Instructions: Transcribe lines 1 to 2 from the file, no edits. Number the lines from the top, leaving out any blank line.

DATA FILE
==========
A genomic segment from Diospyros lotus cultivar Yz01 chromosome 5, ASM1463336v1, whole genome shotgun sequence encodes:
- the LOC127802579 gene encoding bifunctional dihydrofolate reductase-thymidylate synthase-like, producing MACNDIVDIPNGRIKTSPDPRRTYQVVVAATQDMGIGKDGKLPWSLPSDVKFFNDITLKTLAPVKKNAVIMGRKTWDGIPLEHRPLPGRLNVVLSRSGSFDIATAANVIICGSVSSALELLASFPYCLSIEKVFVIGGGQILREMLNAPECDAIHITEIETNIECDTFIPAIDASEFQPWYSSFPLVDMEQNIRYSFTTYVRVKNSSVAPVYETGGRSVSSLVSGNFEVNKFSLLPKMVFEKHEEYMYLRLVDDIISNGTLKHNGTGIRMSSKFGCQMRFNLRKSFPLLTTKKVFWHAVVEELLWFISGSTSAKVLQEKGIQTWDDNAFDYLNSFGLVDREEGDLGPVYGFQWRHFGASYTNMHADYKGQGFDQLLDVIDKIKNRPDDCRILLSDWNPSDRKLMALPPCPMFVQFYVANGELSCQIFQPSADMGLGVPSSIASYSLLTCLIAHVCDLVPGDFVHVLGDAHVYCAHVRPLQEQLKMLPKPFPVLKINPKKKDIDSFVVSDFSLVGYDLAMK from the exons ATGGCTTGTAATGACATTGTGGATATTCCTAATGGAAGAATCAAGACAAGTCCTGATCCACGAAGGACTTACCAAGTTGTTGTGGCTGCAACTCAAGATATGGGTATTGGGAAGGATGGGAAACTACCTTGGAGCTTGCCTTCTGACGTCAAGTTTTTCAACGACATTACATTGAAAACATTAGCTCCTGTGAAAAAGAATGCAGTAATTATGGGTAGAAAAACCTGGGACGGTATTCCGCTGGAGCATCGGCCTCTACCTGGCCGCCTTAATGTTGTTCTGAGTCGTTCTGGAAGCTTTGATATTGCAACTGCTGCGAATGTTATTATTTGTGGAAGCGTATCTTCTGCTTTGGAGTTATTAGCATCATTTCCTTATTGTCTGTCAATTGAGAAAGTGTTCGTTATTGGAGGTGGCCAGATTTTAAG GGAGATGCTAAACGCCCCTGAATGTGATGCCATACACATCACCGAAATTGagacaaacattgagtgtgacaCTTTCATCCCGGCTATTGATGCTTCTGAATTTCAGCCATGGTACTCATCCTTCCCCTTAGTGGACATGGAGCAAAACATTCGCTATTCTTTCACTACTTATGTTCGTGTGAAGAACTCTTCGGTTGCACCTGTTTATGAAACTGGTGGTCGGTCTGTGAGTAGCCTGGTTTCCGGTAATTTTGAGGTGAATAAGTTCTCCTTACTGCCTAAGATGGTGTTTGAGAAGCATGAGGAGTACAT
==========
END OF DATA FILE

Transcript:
A genomic segment from Diospyros lotus cultivar Yz01 chromosome 5, ASM1463336v1, whole genome shotgun sequence encodes:
- the LOC127802579 gene encoding bifunctional dihydrofolate reductase-thymidylate synthase-like, producing MACNDIVDIPNGRIKTSPDPRRTYQVVVAATQDMGIGKDGKLPWSLPSDVKFFNDITLKTLAPVKKNAVIMGRKTWDGIPLEHRPLPGRLNVVLSRSGSFDIATAANVIICGSVSSALELLASFPYCLSIEKVFVIGGGQILREMLNAPECDAIHITEIETNIECDTFIPAIDASEFQPWYSSFPLVDMEQNIRYSFTTYVRVKNSSVAPVYETGGRSVSSLVSGNFEVNKFSLLPKMVFEKHEEYMYLRLVDDIISNGTLKHNGTGIRMSSKFGCQMRFNLRKSFPLLTTKKVFWHAVVEELLWFISGSTSAKVLQEKGIQTWDDNAFDYLNSFGLVDREEGDLGPVYGFQWRHFGASYTNMHADYKGQGFDQLLDVIDKIKNRPDDCRILLSDWNPSDRKLMALPPCPMFVQFYVANGELSCQIFQPSADMGLGVPSSIASYSLLTCLIAHVCDLVPGDFVHVLGDAHVYCAHVRPLQEQLKMLPKPFPVLKINPKKKDIDSFVVSDFSLVGYDLAMK from the exons ATGGCTTGTAATGACATTGTGGATATTCCTAATGGAAGAATCAAGACAAGTCCTGATCCACGAAGGACTTACCAAGTTGTTGTGGCTGCAACTCAAGATATGGGTATTGGGAAGGATGGGAAACTACCTTGGAGCTTGCCTTCTGACGTCAAGTTTTTCAACGACATTACATTGAAAACATTAGCTCCTGTGAAAAAGAATGCAGTAATTATGGGTAGAAAAACCTGGGACGGTATTCCGCTGGAGCATCGGCCTCTACCTGGCCGCCTTAATGTTGTTCTGAGTCGTTCTGGAAGCTTTGATATTGCAACTGCTGCGAATGTTATTATTTGTGGAAGCGTATCTTCTGCTTTGGAGTTATTAGCATCATTTCCTTATTGTCTGTCAATTGAGAAAGTGTTCGTTATTGGAGGTGGCCAGATTTTAAG GGAGATGCTAAACGCCCCTGAATGTGATGCCATACACATCACCGAAATTGagacaaacattgagtgtgacaCTTTCATCCCGGCTATTGATGCTTCTGAATTTCAGCCATGGTACTCATCCTTCCCCTTAGTGGACATGGAGCAAAACATTCGCTATTCTTTCACTACTTATGTTCGTGTGAAGAACTCTTCGGTTGCACCTGTTTATGAAACTGGTGGTCGGTCTGTGAGTAGCCTGGTTTCCGGTAATTTTGAGGTGAATAAGTTCTCCTTACTGCCTAAGATGGTGTTTGAGAAGCATGAGGAGTACAT